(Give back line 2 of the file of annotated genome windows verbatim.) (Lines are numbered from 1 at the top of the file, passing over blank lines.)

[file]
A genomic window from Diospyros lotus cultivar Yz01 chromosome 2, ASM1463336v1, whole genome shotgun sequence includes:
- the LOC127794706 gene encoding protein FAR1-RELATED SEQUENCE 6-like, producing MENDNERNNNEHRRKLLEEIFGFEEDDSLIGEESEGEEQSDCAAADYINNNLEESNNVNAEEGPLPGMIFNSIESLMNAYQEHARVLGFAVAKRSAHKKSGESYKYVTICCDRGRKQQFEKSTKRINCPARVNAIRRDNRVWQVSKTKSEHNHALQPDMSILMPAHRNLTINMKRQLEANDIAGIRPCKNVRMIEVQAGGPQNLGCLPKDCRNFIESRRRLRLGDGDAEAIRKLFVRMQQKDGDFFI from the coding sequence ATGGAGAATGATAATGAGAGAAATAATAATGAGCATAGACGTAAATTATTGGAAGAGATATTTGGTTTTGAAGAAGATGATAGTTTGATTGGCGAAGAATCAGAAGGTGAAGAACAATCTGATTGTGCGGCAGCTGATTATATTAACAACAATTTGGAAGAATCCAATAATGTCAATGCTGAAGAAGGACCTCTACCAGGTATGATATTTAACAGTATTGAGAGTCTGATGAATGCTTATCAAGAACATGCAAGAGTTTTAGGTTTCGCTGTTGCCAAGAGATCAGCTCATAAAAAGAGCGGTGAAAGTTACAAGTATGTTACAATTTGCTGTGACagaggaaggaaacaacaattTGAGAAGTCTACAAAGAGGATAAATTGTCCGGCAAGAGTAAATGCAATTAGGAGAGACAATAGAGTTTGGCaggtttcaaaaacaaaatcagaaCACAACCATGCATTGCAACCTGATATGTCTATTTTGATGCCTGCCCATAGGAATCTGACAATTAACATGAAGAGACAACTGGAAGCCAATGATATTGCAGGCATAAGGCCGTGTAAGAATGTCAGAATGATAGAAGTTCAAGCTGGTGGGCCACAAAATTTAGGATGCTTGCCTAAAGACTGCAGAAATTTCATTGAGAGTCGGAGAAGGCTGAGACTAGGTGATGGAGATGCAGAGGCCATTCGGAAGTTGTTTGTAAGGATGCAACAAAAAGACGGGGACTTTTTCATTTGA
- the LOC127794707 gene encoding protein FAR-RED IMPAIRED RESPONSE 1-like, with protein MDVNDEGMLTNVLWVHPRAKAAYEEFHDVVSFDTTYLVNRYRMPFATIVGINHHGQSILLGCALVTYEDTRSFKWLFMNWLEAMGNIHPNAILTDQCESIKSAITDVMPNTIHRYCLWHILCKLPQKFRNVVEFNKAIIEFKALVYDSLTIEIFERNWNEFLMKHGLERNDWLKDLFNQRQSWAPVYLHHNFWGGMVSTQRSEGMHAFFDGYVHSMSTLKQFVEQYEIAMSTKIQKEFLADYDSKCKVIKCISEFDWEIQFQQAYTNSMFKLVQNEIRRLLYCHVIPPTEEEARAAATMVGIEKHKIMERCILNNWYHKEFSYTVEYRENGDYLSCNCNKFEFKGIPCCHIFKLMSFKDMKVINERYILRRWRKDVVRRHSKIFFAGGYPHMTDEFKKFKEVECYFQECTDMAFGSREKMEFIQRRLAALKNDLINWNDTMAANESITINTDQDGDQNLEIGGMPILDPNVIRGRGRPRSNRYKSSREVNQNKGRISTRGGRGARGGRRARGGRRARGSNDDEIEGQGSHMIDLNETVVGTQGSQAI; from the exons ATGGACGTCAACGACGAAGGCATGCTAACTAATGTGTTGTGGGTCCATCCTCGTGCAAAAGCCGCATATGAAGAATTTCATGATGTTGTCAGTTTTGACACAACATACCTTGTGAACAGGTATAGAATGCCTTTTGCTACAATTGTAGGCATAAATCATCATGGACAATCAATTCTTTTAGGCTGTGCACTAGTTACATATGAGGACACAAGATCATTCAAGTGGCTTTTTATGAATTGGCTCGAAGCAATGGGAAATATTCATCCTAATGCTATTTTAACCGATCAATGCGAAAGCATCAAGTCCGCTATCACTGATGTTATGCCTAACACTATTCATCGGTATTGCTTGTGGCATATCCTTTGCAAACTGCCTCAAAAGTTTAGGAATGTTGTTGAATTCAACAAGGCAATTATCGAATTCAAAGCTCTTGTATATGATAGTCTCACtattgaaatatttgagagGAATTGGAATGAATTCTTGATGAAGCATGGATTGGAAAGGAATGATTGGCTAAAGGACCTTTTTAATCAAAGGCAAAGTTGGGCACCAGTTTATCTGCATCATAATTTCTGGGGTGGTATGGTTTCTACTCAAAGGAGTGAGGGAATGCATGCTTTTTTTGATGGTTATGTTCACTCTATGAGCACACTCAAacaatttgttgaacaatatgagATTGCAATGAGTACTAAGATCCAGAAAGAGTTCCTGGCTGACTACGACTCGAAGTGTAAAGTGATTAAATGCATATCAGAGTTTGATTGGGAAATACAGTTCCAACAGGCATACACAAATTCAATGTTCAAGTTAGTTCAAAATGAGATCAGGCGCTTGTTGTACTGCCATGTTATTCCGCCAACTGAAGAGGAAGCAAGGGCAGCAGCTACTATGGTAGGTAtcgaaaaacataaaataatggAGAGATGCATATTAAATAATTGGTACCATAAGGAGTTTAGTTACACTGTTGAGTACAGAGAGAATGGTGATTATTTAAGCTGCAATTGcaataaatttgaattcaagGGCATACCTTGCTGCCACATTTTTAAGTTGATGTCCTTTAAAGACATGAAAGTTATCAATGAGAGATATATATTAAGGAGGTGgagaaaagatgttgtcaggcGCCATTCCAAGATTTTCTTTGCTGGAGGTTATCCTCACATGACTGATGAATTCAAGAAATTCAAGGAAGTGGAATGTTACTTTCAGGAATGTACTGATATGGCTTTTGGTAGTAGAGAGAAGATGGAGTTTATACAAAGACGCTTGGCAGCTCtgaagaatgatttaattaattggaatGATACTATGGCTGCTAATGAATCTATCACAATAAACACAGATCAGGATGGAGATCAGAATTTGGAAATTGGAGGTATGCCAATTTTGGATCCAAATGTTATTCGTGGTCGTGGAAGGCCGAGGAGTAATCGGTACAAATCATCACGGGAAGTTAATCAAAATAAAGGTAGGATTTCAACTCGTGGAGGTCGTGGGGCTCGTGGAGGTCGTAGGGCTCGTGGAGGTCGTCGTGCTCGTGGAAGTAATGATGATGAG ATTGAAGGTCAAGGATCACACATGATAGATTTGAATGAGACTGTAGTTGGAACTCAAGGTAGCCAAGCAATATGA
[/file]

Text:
- the LOC127794706 gene encoding protein FAR1-RELATED SEQUENCE 6-like, producing MENDNERNNNEHRRKLLEEIFGFEEDDSLIGEESEGEEQSDCAAADYINNNLEESNNVNAEEGPLPGMIFNSIESLMNAYQEHARVLGFAVAKRSAHKKSGESYKYVTICCDRGRKQQFEKSTKRINCPARVNAIRRDNRVWQVSKTKSEHNHALQPDMSILMPAHRNLTINMKRQLEANDIAGIRPCKNVRMIEVQAGGPQNLGCLPKDCRNFIESRRRLRLGDGDAEAIRKLFVRMQQKDGDFFI from the coding sequence ATGGAGAATGATAATGAGAGAAATAATAATGAGCATAGACGTAAATTATTGGAAGAGATATTTGGTTTTGAAGAAGATGATAGTTTGATTGGCGAAGAATCAGAAGGTGAAGAACAATCTGATTGTGCGGCAGCTGATTATATTAACAACAATTTGGAAGAATCCAATAATGTCAATGCTGAAGAAGGACCTCTACCAGGTATGATATTTAACAGTATTGAGAGTCTGATGAATGCTTATCAAGAACATGCAAGAGTTTTAGGTTTCGCTGTTGCCAAGAGATCAGCTCATAAAAAGAGCGGTGAAAGTTACAAGTATGTTACAATTTGCTGTGACagaggaaggaaacaacaattTGAGAAGTCTACAAAGAGGATAAATTGTCCGGCAAGAGTAAATGCAATTAGGAGAGACAATAGAGTTTGGCaggtttcaaaaacaaaatcagaaCACAACCATGCATTGCAACCTGATATGTCTATTTTGATGCCTGCCCATAGGAATCTGACAATTAACATGAAGAGACAACTGGAAGCCAATGATATTGCAGGCATAAGGCCGTGTAAGAATGTCAGAATGATAGAAGTTCAAGCTGGTGGGCCACAAAATTTAGGATGCTTGCCTAAAGACTGCAGAAATTTCATTGAGAGTCGGAGAAGGCTGAGACTAGGTGATGGAGATGCAGAGGCCATTCGGAAGTTGTTTGTAAGGATGCAACAAAAAGACGGGGACTTTTTCATTTGA